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Man charged in Acxiom cracking case

Consumer database giant fingers FTP server in attack

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A 24-year-old man appeared in court last Friday charged with cracking the systems of one of the world's largest consumer database companies.

Daniel J Baas, from Milford, Ohio, is alleged to have illegally accessed and copied information stored at consumer database giant Acxiom last December while working for its partner, Cincinnati-based data-mining firm Market Intelligence Group.

Following his 1 August arrest, Baas has also been charged with "unauthorised use of property" in breaking into Market Intelligence's systems in August 2002. Additional charges are pending, the Cincinnati Post reports.

Baas is being held in custody. He is due to face a grand jury indictment on 18 August. Market Intelligence fired Baas in June, the Cincinnati Enquirer
reports.

Anatomy of a hack

In a statement, Arkansas-based Acxiom admitted that its systems had been comprised through an insecure FTP server.

"Not all Acxiom clients nor all clients using this FTP server were affected, and only a small portion of all the information Acxiom processes for our clients was accessed. No breach of Acxiom's corporate security firewall occurred," the statement said.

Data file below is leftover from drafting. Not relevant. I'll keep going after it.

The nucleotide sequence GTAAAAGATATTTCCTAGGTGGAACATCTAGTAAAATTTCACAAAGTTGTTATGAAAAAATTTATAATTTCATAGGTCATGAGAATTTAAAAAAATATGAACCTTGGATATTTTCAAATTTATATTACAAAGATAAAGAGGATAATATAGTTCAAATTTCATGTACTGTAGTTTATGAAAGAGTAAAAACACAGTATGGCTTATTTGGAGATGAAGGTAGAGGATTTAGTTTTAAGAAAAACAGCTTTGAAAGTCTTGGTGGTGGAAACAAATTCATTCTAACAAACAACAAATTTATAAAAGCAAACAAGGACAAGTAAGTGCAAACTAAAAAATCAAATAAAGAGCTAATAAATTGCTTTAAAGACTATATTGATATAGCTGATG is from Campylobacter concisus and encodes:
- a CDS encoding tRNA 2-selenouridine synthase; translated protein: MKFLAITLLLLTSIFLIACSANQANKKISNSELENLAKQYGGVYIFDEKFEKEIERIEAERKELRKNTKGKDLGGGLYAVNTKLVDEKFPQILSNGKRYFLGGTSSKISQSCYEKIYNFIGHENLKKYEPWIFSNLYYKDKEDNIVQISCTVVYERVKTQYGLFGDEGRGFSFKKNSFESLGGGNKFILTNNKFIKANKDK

"The files that were accessed contained a wide variety of client information, some of which was personally identifiable and some of which was not. Most of the data was non-sensitive, and some of the data was encrypted."

Worryingly, Acxiom only learnt of the unauthorised access when it was contacted by Ohio law enforcement officers involved in Baas' arrest earlier this month.

Acxiom states the incident is the first the company has faced. It is full of apologies. However, its statement only goes part way to reassuring the numerous individuals whose data it held that their information is safe. Acxiom's statement that "law enforcement officials have provided us with no indication that any individuals have been harmed by this unlawful intrusion" is positive but inconclusive.

Acxiom clients include 14 of the 15 biggest credit card companies, seven of the top ten auto manufacturers and five of the top six retail banks.

The company also analyses consumer databases for multinationals such as Microsoft, IBM, AT&T and General Electric. ®

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